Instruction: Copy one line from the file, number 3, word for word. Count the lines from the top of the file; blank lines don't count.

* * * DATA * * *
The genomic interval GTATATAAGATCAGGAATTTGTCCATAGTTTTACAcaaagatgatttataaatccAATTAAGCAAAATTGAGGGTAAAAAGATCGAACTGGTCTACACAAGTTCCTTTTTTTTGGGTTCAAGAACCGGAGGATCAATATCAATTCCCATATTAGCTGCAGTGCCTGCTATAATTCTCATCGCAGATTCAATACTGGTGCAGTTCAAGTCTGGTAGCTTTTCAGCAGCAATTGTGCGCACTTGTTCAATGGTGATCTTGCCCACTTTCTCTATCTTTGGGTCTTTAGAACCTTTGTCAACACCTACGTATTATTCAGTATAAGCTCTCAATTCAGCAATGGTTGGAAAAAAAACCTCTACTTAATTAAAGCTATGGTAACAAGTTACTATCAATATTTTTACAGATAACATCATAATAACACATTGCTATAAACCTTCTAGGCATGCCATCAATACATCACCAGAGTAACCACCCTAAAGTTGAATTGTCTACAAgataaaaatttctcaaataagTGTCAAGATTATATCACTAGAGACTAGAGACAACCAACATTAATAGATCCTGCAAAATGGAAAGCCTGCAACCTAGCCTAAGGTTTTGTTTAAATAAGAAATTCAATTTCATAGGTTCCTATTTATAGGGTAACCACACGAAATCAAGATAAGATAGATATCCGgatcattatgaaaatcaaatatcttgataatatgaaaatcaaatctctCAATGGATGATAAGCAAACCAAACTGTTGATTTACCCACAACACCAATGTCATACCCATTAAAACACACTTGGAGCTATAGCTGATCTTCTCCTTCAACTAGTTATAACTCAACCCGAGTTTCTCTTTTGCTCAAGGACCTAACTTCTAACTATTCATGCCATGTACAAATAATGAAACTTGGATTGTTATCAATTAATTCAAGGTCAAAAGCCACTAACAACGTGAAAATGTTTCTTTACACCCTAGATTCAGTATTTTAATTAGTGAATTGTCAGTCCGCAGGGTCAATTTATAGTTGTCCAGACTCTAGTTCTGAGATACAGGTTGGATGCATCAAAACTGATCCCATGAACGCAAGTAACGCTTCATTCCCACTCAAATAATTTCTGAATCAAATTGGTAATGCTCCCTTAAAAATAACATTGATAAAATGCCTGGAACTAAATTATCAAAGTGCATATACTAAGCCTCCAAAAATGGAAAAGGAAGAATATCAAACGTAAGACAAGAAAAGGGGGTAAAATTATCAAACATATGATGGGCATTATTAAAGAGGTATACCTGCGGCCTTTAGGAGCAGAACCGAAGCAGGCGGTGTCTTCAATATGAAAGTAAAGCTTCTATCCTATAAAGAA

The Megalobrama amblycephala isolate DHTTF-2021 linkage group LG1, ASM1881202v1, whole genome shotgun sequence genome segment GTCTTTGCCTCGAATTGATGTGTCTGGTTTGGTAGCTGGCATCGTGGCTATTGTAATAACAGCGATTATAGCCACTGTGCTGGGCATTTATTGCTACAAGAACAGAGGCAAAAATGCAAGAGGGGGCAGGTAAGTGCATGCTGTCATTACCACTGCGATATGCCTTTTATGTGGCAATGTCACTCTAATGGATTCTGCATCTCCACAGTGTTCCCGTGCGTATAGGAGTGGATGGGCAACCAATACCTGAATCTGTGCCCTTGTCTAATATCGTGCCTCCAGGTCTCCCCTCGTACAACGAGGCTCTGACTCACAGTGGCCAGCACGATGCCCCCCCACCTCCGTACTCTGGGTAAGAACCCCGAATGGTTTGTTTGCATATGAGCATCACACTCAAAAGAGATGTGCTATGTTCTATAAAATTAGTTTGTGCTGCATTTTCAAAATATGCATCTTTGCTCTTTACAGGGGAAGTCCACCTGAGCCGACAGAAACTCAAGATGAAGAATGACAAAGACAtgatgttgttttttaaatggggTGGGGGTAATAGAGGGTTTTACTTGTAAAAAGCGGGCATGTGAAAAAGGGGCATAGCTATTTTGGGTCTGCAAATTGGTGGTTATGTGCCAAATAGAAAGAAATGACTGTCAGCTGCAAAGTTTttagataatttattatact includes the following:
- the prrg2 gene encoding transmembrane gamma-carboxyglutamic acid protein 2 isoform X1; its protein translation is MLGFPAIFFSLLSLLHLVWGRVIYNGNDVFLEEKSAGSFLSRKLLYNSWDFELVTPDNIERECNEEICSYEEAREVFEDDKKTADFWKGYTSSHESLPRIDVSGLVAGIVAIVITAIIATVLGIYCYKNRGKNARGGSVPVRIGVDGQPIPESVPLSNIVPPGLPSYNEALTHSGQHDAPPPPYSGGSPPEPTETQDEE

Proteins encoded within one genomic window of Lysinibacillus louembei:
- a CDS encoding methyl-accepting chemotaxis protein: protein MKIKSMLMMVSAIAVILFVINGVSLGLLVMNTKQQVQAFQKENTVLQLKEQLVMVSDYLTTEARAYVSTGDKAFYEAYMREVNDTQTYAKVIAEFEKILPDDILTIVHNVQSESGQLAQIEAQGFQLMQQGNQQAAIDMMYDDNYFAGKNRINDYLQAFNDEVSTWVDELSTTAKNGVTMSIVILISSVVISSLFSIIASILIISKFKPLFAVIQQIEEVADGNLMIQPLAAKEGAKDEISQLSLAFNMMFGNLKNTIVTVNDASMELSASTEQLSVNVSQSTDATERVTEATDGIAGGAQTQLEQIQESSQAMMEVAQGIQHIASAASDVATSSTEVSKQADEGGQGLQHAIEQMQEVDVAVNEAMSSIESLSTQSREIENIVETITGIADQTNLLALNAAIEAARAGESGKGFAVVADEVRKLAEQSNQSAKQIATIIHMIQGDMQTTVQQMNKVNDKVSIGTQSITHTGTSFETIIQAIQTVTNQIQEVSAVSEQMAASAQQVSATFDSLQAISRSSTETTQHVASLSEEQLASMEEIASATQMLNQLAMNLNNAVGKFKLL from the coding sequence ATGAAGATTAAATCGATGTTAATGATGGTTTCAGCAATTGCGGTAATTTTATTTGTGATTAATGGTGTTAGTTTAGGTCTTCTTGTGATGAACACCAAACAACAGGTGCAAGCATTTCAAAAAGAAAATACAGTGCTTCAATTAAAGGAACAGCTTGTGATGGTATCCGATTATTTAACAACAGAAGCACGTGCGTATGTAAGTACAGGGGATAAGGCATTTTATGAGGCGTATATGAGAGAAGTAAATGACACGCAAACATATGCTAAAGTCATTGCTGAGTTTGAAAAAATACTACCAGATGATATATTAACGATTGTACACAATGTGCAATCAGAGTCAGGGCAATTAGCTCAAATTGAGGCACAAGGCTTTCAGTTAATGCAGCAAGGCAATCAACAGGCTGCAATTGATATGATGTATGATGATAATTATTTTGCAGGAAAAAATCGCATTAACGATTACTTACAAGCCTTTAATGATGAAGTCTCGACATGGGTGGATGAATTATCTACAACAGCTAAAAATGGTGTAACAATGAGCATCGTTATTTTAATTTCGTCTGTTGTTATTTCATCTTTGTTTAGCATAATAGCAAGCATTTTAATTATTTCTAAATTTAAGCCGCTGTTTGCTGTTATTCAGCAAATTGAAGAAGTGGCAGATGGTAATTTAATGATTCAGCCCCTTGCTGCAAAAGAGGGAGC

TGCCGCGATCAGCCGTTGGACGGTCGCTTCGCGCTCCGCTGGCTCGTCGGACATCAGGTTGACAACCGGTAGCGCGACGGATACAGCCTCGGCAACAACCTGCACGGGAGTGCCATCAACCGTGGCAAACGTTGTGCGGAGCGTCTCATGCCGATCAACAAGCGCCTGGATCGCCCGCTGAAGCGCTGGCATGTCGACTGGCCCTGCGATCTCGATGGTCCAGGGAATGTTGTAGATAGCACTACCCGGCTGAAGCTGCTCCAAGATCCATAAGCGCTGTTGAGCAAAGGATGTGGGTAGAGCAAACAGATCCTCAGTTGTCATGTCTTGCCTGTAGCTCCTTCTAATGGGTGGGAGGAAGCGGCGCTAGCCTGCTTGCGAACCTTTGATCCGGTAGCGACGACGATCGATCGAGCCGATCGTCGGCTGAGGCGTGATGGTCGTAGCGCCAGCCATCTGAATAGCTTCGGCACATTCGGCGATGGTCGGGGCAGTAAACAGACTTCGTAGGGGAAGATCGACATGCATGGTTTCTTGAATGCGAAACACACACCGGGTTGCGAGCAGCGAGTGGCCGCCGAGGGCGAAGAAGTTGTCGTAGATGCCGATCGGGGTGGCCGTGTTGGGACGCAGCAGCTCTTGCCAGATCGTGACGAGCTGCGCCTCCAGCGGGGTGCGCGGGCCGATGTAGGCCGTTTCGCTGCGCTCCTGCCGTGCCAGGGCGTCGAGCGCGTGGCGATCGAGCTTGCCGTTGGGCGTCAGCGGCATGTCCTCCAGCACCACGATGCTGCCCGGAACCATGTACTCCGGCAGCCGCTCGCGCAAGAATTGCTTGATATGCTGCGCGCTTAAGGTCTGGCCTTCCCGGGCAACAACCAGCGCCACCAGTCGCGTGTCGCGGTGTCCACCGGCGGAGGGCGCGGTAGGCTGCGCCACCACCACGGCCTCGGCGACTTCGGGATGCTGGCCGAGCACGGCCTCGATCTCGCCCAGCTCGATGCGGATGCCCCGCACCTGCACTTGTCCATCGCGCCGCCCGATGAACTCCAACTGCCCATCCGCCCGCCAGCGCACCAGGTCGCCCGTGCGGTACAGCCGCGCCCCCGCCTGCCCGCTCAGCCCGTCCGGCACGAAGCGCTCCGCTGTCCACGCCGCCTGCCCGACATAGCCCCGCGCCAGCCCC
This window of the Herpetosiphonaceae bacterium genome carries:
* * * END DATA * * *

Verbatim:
- the prrg2 gene encoding transmembrane gamma-carboxyglutamic acid protein 2 isoform X1; its protein translation is MLGFPAIFFSLLSLLHLVWGRVIYNGNDVFLEEKSAGSFLSRKLLYNSWDFELVTPDNIERECNEEICSYEEAREVFEDDKKTADFWKGYTSSHESLPRIDVSGLVAGIVAIVITAIIATVLGIYCYKNRGKNARGGSVPVRIGVDGQPIPESVPLSNIVPPGLPSYNEALTHSGQHDAPPPPYSGGSPPEPTETQDEE